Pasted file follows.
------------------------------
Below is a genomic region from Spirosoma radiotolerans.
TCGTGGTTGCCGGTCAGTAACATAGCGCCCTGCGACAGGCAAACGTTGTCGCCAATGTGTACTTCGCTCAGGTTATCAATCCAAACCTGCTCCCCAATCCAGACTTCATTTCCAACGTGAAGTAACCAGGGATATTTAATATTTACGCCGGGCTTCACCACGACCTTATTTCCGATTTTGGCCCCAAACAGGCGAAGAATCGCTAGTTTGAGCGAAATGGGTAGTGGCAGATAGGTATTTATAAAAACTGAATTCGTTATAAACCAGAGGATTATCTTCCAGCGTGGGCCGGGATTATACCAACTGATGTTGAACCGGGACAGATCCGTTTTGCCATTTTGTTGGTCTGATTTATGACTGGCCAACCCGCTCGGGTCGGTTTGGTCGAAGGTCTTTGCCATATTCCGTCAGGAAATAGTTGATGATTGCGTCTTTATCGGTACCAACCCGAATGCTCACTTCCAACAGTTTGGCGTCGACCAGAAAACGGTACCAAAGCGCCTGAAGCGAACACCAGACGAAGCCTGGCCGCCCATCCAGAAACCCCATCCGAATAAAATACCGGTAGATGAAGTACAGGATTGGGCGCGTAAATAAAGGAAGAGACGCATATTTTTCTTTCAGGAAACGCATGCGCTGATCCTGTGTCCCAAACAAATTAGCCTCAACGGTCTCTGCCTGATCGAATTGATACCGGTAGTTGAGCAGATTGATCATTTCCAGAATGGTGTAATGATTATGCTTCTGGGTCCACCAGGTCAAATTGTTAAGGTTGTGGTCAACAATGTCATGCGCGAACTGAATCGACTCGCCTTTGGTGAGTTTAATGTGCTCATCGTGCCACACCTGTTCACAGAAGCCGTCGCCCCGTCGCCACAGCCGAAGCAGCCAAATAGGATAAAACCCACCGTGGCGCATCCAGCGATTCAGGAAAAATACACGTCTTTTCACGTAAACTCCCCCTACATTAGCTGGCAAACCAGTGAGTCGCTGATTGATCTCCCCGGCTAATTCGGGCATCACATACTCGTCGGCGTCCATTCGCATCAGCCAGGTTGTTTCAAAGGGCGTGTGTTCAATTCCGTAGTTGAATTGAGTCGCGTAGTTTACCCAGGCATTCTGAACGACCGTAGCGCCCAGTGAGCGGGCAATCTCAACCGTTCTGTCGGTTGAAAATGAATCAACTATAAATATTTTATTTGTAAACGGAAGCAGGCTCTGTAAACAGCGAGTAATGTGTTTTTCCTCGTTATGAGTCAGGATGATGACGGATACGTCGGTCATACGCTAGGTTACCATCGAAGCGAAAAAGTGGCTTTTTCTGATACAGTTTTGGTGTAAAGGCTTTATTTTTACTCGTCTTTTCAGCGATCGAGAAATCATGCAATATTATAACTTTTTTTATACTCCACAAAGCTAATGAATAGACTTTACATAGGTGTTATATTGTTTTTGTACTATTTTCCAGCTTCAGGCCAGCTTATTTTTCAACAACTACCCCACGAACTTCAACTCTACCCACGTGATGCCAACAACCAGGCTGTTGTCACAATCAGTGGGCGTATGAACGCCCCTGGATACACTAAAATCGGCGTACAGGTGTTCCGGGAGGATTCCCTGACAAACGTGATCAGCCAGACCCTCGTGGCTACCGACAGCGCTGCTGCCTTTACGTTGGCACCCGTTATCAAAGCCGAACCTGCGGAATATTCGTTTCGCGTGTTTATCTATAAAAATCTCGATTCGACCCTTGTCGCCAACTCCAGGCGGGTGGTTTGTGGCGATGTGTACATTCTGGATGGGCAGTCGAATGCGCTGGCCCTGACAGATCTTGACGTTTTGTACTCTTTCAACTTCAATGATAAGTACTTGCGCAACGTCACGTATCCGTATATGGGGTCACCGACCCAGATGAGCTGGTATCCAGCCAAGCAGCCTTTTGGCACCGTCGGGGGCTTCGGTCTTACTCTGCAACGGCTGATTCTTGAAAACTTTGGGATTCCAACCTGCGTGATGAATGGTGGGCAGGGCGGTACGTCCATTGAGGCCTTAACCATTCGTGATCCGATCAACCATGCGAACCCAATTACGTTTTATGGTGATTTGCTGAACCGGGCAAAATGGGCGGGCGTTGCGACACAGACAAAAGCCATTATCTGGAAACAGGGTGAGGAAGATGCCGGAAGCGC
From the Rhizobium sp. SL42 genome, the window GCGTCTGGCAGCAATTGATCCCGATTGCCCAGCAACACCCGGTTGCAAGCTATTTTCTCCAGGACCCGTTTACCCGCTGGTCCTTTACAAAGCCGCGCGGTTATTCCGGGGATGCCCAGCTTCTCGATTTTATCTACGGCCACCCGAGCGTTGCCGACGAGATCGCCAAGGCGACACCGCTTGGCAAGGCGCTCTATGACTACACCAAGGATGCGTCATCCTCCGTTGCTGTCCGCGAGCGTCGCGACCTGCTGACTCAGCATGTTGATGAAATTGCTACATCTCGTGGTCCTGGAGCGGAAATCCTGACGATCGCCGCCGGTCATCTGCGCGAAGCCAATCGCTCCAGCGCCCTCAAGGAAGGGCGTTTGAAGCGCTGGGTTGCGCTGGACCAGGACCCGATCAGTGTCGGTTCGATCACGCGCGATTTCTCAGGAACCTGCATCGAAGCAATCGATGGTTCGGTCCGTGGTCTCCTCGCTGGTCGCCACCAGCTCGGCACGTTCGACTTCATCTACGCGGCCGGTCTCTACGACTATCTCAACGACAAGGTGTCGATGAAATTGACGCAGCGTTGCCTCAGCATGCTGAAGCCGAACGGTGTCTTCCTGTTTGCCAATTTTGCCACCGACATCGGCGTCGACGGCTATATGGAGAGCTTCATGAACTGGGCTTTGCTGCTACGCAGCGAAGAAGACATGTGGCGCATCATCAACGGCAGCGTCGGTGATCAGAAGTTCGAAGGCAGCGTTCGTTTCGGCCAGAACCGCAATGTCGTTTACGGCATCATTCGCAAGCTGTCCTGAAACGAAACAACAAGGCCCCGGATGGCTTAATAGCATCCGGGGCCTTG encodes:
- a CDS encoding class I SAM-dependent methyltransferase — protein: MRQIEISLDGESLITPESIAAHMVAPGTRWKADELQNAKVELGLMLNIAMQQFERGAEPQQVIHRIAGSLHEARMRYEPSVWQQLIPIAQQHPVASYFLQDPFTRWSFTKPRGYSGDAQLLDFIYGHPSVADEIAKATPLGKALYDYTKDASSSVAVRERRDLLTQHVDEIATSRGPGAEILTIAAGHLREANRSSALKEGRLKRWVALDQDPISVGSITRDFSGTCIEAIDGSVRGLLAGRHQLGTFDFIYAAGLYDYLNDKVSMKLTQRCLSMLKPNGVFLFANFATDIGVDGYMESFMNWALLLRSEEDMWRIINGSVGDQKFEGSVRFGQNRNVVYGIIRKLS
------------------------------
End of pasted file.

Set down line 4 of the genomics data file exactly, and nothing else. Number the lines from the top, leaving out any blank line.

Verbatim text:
- a CDS encoding class I SAM-dependent methyltransferase — protein: MRQIEISLDGESLITPESIAAHMVAPGTRWKADELQNAKVELGLMLNIAMQQFERGAEPQQVIHRIAGSLHEARMRYEPSVWQQLIPIAQQHPVASYFLQDPFTRWSFTKPRGYSGDAQLLDFIYGHPSVADEIAKATPLGKALYDYTKDASSSVAVRERRDLLTQHVDEIATSRGPGAEILTIAAGHLREANRSSALKEGRLKRWVALDQDPISVGSITRDFSGTCIEAIDGSVRGLLAGRHQLGTFDFIYAAGLYDYLNDKVSMKLTQRCLSMLKPNGVFLFANFATDIGVDGYMESFMNWALLLRSEEDMWRIINGSVGDQKFEGSVRFGQNRNVVYGIIRKLS